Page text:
By Dr Sue Onslow, Senior Research Fellow, Institute of Commonwealth Studies.
This Friday, 27 March 2015, Australians will gather to pay their respects to former Prime Minister Malcolm Fraser in a state funeral following the politician’s death late last week. As Singaporeans prepare to do the same for Lee Kuan Yew, who died on Monday, the Commonwealth can reflect on the contribution of these two ‘giants’ to its modern history.
Whereas Lee Kuan Yew was somewhat ambivalent about the Commonwealth as a diplomatic actor, Malcolm Fraser had no such reservations. Fraser was a committed and extremely active Commonwealth politician and leader both in and out of office – indeed, possibly the most committed Australian Prime Minister of the modern Commonwealth.
In his reflections for the ICwS Oral History Project, Australian politician Tony Eggleton recalls that
Malcolm did not take long to make an impact and to win the support and respect of Commonwealth Prime Ministers, and not least those from the developing world. Michael Manley was among those who was pleasantly surprised at Malcolm’s constructive views about Commonwealth members big and small.
Fraser worked closely with Manley of Jamaica and Secretary General Shridath Ramphal to promote economic development and West/South cooperation. Determined to use the Commonwealth as a platform to promote Australia’s national interests and international standing, by the late 1970s, Fraser was running ‘hot and strong’ on the Commonwealth. He was widely regarded as a formidable character with clear goals, and was often impatient for positive results. For more on this dimension of Fraser’s career, see the linked interview with Australian diplomat and Commonwealth authority Hugh Craft.
Liberal, progressive and a conviction politician in his opposition to racism in all its forms, Fraser took a particularly prominent and principled international stance in opposition to white minority rule in Rhodesia/Zimbabwe and South Africa. Veteran Bangladeshi diplomat Farooq Sobhan recalls Fraser’s impact at the 1979 Commonwealth Heads of Government Meeting in Lusaka, where, at the Retreat, “you saw Malcolm Fraser and a few others prevail on Mrs Thatcher to give ground on the Rhodesia issue, which eventually led to the birth and independence of Zimbabwe.” Fraser was part of the ‘contact group’ which was formed during the Retreat in Kenneth Kaunda’s study and where the basic agreement on Commonwealth support for an all-party conference in London was produced.
Fraser’s Commonwealth ‘activism’ prompted Ramphal to ask the Australian Prime Minister to host a Commonwealth Heads of Government Meeting in Melbourne in 1981 – always a deliberate political act by the Secretary General. Melbourne was known as the ‘friendly summit’, with the settlement of Zimbabwean independence providing enormous relief to Commonwealth leaders. Under Fraser’s leadership, the meeting’s firm focus was on economic development to address contemporary Commonwealth issues. A year later, Brisbane would host the 1982 Commonwealth Games, an event which further showcased Australia but which also drew international media attention – via the spectacle of large-scale protests – to the ongoing struggle for rights among aboriginal groups in the country.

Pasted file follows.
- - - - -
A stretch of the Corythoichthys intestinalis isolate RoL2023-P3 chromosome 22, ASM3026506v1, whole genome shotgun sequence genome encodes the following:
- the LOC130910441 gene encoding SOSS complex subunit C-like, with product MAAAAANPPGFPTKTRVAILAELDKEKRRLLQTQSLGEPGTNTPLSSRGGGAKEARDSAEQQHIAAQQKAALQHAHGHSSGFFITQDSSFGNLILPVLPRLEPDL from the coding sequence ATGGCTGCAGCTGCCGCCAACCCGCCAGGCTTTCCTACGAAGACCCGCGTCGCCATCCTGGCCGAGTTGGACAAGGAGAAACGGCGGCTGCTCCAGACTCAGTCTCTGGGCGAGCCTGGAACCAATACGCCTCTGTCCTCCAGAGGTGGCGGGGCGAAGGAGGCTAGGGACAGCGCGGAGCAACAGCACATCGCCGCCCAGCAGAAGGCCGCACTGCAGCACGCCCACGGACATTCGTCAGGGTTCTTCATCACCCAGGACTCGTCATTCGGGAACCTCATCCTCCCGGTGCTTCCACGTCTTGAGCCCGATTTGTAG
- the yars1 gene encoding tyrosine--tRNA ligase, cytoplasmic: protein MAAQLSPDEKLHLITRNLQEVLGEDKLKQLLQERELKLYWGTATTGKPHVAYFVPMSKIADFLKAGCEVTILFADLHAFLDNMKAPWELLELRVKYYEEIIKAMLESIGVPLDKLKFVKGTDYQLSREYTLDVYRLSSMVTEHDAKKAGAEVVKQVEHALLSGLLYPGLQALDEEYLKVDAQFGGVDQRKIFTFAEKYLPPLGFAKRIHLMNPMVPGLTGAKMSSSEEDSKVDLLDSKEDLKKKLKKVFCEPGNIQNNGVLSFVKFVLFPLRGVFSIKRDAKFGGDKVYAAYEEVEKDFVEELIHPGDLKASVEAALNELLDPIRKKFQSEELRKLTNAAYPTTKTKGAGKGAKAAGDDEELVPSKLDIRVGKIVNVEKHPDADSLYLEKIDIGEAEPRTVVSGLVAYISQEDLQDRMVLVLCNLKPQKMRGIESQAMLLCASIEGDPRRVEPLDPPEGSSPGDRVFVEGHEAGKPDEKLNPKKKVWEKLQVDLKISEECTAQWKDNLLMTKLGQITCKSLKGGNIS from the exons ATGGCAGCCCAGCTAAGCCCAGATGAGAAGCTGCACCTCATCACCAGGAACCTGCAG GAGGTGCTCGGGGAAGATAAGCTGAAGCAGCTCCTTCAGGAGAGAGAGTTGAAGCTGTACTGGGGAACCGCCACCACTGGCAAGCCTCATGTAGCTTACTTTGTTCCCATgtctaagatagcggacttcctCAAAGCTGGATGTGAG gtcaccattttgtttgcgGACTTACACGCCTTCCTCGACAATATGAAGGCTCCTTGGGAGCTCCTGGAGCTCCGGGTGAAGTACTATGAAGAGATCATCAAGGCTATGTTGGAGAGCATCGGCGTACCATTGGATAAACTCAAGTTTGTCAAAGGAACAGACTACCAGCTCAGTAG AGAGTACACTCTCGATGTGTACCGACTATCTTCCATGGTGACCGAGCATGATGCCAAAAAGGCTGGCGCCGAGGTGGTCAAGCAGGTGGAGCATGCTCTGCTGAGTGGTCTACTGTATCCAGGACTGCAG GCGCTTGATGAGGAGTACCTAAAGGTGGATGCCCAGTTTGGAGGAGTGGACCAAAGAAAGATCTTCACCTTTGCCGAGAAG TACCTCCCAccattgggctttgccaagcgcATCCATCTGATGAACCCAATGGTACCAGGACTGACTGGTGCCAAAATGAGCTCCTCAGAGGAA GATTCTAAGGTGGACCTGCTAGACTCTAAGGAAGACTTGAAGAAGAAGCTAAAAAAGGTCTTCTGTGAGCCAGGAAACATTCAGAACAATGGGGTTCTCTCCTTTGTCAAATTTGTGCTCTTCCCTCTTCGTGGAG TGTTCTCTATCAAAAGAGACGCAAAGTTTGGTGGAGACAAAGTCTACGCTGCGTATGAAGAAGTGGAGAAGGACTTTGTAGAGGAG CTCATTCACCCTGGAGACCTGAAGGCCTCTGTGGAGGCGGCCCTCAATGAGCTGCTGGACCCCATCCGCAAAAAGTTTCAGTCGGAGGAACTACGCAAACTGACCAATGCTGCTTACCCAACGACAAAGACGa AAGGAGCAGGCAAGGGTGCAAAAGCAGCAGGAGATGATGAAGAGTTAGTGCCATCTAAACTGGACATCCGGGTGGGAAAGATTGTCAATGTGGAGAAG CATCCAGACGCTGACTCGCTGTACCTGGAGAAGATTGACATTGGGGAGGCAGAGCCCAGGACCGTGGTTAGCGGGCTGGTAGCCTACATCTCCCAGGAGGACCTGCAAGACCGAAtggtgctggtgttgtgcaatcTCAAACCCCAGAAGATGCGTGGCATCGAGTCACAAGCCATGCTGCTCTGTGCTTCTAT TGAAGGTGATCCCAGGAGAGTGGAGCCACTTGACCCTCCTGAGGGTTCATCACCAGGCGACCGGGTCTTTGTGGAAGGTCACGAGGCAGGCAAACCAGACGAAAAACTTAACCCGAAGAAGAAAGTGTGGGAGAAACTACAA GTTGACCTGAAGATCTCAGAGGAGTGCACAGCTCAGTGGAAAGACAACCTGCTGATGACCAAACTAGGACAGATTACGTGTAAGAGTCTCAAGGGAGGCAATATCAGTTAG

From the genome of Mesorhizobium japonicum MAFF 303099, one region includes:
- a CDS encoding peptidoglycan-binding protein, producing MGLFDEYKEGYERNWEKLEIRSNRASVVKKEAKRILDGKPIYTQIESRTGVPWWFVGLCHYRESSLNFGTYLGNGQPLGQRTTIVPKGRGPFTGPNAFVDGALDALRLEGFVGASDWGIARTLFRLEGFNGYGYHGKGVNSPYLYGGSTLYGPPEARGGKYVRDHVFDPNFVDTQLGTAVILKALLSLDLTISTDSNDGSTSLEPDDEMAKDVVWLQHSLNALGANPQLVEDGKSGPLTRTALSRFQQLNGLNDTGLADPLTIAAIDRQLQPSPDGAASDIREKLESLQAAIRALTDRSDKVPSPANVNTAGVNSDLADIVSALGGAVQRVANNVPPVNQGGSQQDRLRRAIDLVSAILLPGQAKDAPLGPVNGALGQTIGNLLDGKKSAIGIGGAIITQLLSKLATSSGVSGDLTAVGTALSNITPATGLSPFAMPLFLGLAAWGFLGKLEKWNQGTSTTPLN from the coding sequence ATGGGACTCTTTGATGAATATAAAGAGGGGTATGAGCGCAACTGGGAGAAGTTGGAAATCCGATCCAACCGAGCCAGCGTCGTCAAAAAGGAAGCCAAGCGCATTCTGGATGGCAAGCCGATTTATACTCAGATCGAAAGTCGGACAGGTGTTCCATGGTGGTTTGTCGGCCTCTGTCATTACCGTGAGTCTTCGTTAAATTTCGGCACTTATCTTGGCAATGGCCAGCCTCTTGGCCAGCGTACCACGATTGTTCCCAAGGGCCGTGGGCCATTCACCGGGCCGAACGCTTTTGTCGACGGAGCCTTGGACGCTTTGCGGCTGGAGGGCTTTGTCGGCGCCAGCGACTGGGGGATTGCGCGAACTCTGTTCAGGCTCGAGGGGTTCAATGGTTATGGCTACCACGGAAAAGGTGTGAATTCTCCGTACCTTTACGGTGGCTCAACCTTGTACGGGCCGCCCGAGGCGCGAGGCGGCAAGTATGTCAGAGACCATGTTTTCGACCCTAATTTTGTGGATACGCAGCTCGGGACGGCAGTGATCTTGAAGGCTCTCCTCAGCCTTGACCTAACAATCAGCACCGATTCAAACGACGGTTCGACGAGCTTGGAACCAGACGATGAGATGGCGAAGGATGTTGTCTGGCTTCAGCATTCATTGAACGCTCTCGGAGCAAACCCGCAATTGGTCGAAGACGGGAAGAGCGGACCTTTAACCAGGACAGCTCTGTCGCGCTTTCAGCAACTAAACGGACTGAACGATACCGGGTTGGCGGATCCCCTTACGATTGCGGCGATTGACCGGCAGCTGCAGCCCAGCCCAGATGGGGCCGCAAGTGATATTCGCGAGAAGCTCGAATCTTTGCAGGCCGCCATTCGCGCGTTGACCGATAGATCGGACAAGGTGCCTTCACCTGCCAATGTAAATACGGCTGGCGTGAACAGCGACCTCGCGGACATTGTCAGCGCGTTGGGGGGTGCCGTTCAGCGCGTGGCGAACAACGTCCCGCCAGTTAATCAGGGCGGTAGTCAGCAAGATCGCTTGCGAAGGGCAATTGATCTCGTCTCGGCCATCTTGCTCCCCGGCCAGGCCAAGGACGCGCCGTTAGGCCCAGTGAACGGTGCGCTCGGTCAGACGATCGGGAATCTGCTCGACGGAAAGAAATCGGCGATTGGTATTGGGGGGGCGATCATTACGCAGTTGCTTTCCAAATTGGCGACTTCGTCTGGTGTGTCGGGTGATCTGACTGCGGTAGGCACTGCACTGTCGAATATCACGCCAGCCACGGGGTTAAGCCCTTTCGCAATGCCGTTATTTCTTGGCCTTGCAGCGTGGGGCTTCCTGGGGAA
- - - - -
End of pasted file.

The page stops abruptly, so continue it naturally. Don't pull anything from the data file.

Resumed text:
A concern for development – particularly in small states – was a common theme in Fraser’s engagement with the Commonwealth. On his initiative, a Commonwealth Regional meeting forum was set up to encourage small Pacific island states to speak out. This later evolved into the Asia-Pacific Economic Cooperation (APEC) forum, promoting trade and financial links across the Asia-Pacific region. An important legacy of Fraser’s Commonwealth work is a permanent office for Commonwealth Small States which was set up in New York and significantly supported by Australian money.
Out of office, Fraser’s career as an internationally-respected politician continued and he was the preferred choice to jointly lead the innovative Commonwealth Eminent Persons Group to South Africa in 1986. Although his National Party colleagues found Fraser “more difficult” to deal with than fellow head General Olusegun Obasanjo, the South African Foreign Minister Pik Botha told the Commonwealth Oral History Project that the EPG was of great significance in working out a possible negotiating concept between the white minority government and its political opponents. The EPG mission ended in apparent failure, but Fraser and Obasanjo’s subsequent tour of the US helped to persuade key Congressional leaders on the need for American sanctions against South Africa. The framework of the Possible Negotiating Concept they put forward, meanwhile, helped to start the South African negotiations to transition after Nelson Mandela’s release from jail.
In 1989, Fraser tried to run as Secretary General of the Commonwealth. He received the active support of Bob Hawke, who felt he would give strong and effective leadership, but Fraser was defeated in a secret ballot by Chief Emeka Anyaoku.
Fraser’s passing provides an opportunity for Australians to reflect on the statesman’s “dream of a truly original Australian foreign policy”, as veteran journalist Margaret Simons contended in The Guardian last week: “With Malcolm Fraser’s death, Australia has lost one of its abiding moral compasses, and a reminder of a time when we dreamed large about the role our country might play in the world.”